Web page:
Japan has continued to kill whales since the 1986 commercial whaling moratorium, purportedly for research under Article VIII of the International Convention for the Regulation of Whaling. Last month, the country issued permits for a new scientific whaling programme (NEWREP-NP) in the North Pacific. This is despite the assessment by an International Whaling Commission (IWC) expert panel in February 2017 that Japan's lethal sampling remains unjustified.
The panel also concluded that the NEWREP-NP proposal gave insufficient justification for sampling design and sample size, and failed to show that additional age data from dead whales could improve management of whale stocks. There were further concerns about the impact of proposed catches on minke whales around Japan and South Korea — populations that are already threatened by high fisheries bycatch. The panel therefore advised that NEWREP-NP should not start, pending further study. In May, the IWC Scientific Committee endorsed the panel's recommendations.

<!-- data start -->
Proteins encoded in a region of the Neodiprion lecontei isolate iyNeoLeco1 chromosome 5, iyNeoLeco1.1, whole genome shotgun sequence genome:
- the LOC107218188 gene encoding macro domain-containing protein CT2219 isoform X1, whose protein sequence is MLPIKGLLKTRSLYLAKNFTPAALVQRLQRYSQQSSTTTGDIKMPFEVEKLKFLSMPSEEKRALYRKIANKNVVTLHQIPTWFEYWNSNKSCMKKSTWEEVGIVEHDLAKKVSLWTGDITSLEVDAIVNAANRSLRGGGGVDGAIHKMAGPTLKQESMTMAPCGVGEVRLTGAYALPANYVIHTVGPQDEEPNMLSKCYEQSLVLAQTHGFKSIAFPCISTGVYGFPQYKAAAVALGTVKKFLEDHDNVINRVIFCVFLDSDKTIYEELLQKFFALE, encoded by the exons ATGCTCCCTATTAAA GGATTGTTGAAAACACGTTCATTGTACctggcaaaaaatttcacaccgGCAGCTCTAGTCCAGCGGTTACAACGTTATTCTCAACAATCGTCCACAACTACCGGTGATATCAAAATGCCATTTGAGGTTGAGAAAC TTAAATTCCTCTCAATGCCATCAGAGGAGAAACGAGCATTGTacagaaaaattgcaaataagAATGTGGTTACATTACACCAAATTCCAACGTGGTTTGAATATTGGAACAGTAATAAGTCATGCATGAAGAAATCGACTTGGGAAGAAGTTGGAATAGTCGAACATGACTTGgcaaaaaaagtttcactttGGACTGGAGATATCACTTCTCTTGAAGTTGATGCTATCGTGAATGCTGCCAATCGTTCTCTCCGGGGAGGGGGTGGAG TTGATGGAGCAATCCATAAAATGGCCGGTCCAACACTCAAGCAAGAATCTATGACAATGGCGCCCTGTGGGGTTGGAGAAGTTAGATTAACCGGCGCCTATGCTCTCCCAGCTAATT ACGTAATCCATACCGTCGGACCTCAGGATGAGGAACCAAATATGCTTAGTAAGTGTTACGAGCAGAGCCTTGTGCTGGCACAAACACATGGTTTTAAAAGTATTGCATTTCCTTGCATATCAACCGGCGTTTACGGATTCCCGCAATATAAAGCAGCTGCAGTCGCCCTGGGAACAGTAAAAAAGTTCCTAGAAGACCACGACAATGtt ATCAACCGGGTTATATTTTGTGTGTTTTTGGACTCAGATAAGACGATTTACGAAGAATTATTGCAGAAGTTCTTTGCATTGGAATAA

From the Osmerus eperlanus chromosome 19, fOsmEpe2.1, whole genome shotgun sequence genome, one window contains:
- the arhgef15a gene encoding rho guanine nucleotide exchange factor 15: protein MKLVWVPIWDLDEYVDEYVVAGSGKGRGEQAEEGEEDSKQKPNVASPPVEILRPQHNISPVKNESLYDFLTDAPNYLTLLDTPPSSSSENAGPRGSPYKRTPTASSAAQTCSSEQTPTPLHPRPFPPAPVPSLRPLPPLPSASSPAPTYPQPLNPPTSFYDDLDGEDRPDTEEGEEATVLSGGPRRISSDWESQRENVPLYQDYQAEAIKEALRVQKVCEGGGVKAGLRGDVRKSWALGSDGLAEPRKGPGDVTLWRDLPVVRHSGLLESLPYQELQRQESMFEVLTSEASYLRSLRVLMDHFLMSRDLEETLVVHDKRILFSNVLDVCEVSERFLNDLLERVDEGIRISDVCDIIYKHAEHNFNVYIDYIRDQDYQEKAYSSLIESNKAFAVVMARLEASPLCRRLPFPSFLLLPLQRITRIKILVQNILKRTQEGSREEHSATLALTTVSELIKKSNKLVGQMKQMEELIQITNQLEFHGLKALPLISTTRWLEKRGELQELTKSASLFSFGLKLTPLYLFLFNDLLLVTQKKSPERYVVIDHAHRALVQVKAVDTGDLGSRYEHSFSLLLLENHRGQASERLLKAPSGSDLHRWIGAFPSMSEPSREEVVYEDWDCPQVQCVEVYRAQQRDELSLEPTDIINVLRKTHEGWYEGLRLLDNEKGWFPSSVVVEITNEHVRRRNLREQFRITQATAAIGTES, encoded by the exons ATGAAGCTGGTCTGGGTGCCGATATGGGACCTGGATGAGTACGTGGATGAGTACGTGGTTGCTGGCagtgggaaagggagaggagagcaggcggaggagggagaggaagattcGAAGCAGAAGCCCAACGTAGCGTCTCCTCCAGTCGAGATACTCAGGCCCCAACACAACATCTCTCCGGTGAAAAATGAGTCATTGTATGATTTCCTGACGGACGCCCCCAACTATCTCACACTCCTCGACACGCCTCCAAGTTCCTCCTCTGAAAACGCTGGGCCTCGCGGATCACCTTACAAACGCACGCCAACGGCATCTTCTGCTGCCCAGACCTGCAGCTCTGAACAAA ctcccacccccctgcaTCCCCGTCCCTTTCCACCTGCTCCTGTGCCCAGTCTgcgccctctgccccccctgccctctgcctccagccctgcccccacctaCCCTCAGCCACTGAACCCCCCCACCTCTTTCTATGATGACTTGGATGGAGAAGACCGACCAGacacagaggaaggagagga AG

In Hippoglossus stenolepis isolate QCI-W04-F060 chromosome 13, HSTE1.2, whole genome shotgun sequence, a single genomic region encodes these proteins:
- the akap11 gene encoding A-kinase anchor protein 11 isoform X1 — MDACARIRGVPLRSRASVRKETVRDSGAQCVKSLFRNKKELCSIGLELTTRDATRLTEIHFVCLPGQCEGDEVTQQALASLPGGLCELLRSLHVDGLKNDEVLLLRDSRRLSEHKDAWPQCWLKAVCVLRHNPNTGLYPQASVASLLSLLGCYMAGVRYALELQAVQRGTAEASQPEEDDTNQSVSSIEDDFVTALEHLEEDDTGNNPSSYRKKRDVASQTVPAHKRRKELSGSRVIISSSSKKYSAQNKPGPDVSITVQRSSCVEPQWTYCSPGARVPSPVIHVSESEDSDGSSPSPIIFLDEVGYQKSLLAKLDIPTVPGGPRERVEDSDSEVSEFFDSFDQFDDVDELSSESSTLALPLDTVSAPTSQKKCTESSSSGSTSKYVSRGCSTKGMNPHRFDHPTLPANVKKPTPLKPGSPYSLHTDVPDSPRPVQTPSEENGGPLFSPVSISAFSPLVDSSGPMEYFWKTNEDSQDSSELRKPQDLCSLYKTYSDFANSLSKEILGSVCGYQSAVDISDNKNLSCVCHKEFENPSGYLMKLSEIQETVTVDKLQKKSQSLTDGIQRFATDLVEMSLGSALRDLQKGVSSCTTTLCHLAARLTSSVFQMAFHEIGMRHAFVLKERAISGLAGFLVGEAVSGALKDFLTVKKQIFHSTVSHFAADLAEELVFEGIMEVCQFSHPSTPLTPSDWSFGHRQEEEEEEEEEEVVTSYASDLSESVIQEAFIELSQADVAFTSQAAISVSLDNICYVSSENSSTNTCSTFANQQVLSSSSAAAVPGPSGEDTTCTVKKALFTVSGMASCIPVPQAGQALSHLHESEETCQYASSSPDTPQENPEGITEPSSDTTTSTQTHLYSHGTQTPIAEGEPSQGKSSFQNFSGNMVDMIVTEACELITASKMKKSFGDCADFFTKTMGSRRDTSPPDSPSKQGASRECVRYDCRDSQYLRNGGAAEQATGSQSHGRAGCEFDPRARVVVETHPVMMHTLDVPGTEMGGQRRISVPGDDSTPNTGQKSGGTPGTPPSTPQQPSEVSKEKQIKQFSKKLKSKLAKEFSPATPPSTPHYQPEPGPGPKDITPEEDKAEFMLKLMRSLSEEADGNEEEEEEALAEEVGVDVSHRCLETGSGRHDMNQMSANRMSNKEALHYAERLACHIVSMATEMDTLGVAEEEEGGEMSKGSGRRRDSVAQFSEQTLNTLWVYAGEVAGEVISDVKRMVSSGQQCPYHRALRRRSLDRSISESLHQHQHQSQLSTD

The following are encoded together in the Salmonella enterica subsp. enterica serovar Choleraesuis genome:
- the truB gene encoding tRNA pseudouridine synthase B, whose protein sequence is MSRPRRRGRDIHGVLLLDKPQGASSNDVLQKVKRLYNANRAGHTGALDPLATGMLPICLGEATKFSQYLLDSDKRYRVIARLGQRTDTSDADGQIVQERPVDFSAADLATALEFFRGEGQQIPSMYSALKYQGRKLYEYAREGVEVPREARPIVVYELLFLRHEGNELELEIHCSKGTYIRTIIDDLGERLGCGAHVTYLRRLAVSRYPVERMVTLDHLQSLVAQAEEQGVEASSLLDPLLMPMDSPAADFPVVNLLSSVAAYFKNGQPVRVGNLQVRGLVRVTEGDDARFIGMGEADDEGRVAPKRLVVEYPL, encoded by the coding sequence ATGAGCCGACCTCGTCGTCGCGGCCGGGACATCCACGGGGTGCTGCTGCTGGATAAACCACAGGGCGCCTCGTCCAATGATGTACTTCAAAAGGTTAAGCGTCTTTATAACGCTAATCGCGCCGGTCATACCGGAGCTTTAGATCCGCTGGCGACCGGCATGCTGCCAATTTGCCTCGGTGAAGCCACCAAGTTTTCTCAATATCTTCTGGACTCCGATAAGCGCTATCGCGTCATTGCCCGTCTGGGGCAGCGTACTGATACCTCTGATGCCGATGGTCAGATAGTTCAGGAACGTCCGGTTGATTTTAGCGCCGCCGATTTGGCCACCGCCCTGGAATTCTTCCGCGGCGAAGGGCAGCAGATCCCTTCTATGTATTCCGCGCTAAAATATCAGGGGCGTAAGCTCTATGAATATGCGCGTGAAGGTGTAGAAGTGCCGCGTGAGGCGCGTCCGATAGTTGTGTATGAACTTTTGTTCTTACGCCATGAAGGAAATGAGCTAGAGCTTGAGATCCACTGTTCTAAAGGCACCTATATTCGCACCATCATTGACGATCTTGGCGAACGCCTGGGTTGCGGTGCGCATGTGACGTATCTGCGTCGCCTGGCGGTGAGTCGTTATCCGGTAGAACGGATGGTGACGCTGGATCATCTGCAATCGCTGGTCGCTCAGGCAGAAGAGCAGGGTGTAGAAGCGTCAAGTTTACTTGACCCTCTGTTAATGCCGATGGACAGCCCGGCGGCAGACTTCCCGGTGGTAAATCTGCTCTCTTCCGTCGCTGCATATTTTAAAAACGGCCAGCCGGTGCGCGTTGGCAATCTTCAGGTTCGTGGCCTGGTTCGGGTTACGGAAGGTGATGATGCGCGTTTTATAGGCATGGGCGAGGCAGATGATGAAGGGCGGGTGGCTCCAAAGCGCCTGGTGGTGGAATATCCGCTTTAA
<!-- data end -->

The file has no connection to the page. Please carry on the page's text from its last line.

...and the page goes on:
A previous expert panel reached similar conclusions in 2015 about Japan's Antarctic scientific whaling programme, NEWREP-A (see 283; 2016, and and Nature 529, 35; 2016). As with NEWREP-NP, this went ahead anyway, despite the availability of widely used non-lethal alternatives for acquiring the information needed for stock management. Nature 531,